Assessment of ability to recall physical activity of several years ago

Martha L. Slattery, David R. Jacobs

Research output: Contribution to journalArticlepeer-review

101 Scopus citations

Abstract

In this study we assessed the reliability of recall of physical activity. Study participants were members of the Coronary Artery Risk Development in Young Adult Study (CARDIA) cohort who reported physical activity at each CARDIA examination. In this study, we asked 81 participants to recall activity patterns for the year prior to 2 to 3 years ago so that we could compare recalled activity patterns to those reported 2 to 3 years ago (labeled as "distantly recalled") as well as to activity patterns reported at the other CARDIA examinations. We found that distantly recalled physical activity patterns were highly correlated with those reported at the time of the examination where they were obtained (vigorous activity r = 0.84, moderate activity r = 0.64, and total activity r = 0.81). Distantly recalled activity was less highly associated with activity reported currently (vigorous activity r = 0.57, moderate activity r = 0.45, total activity r = 0.59). The activity recalled the best was jogging or running (r = 0.76) and the activity with the poorest recall was racket sports (r = 0.53). Distantly recalled physical activity also was related to resting pulse rate obtained during the time period of the recalled activity (r = -0.21). These findings suggest that people can recall activity patterns of several years ago with high reliability.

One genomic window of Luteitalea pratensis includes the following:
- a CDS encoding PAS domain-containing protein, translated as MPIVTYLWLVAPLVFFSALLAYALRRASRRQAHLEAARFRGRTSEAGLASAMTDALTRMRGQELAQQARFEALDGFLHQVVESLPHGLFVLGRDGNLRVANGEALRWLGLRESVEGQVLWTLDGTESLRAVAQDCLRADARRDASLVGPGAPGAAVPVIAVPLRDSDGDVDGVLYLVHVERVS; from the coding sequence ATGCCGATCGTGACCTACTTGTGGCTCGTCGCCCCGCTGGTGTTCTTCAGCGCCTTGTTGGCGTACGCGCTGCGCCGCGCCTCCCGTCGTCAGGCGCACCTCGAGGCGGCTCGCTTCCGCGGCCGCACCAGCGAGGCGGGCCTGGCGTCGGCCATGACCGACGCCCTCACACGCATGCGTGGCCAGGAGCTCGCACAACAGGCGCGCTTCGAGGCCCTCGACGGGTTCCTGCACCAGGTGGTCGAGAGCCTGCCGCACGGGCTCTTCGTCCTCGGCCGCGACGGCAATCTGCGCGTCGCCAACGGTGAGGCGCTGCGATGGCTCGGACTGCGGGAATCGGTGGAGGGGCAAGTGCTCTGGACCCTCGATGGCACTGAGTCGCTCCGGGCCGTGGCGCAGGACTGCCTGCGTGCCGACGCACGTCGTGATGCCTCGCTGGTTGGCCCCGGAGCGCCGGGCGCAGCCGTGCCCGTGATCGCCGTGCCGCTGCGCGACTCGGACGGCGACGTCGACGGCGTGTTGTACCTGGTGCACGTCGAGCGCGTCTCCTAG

Original languageEnglish (US)
Pages (from-to)292-296
Number of pages5
JournalAnnals of epidemiology
Volume5
Issue number4
DOIs
StatePublished - Jul 1995

Bibliographical note

Funding Information:
This study was supported by National Cancer Institute grant CA48998 and National Heart, Lung, and Blood Institute contract NOI-HC-95095.

Keywords

  • Physical activity
  • retrospective

Fingerprint Dive into the research topics of 'Assessment of ability to recall physical activity of several years ago'. Together they form a unique fingerprint.

Cite this